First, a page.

• lenert says:

      It wasn’t reasonable for an NYPD gang to kill Eric Garner in the name of “maintaning order.”

      • Harrold says:

        NYPD work for themselves.

        SCOTUS has ruled that the police have no obligation to protect or serve.

    • Kurtismayfield says:

      Please show me an example of people that live in the neighborhood that this article was discussing felt any effect from the protests. Also crime stats went down at the beginning of the COVID lockdown drastically, so any numbers from the NYPD on crime has nowhere else to go but up

      • Kasadour says:

        you’re joking right? try reading what I wrote a second time and see if your reading comprehension improves some.

        • Steve says:

          I live in Manhattan. We’ve had protests before. Some windows were broken, but there was no civil breakdown. NY residents were never insecure. And NYPD continues to be a problem, unaccountable for their bad behavior. And costing the city a couple hundred million per year to settle their cases.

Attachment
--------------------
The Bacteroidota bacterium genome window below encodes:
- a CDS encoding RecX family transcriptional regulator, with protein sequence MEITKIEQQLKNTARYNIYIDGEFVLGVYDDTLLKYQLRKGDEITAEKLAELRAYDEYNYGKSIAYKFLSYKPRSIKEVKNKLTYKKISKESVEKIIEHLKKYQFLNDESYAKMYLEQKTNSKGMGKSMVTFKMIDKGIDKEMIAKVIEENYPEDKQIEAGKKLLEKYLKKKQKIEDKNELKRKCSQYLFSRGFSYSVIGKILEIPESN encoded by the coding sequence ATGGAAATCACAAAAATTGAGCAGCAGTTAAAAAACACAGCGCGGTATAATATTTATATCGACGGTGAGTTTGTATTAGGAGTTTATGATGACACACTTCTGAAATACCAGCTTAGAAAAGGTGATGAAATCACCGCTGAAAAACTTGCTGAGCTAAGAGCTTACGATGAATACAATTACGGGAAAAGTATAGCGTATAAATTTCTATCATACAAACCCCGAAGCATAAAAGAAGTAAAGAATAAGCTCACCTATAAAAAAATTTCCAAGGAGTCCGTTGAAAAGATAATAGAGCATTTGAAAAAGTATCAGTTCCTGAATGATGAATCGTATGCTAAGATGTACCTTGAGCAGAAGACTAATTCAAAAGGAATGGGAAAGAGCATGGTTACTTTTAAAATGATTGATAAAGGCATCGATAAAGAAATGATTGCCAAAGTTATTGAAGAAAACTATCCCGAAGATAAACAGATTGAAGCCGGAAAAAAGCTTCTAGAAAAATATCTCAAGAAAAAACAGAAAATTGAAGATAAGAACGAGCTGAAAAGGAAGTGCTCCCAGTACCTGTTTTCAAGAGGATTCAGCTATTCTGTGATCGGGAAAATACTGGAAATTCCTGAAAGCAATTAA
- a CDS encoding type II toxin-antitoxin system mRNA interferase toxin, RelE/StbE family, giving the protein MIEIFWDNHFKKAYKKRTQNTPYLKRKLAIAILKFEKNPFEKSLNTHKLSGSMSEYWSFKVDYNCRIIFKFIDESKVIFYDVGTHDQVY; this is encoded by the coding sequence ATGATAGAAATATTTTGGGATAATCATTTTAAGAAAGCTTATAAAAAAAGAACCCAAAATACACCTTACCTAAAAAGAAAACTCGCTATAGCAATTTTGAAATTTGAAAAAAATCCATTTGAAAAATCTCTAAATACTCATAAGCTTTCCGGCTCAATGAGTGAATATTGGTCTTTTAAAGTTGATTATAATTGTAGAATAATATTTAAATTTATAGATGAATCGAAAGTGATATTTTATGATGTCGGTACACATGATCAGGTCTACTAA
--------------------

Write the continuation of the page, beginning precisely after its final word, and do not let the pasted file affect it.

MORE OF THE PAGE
21. X-Pat DE says:

    “So maybe Fitch should give its AAAsf rating another look.”
    How often are the ratings agencies bound (by law) to rate companies? If it is once a year, then it doesn’t (currently) react quick enough to the government imposed corona measures and surely then a repeat of 2008/9 is unavoidable.
    Next rating March 2021 suddenly ZZZbx?

  22. David Hall says:

    There are two COVID vaccines about 95% effective. Of the five percent who got COVID infections after vaccination, the infections were less severe. Once they vaccinate nursing home residents and healthcare workers, we may see the death rate dropping. Eventually it will be safe to ride in an elevator or on a jet again.

    • Lee says:

      Kaiser Family Foundation states that of the deaths in the USA from the virus about 100,000 or 40% were in aged care or long term care facilities.

      Some people don’t want that information to be known.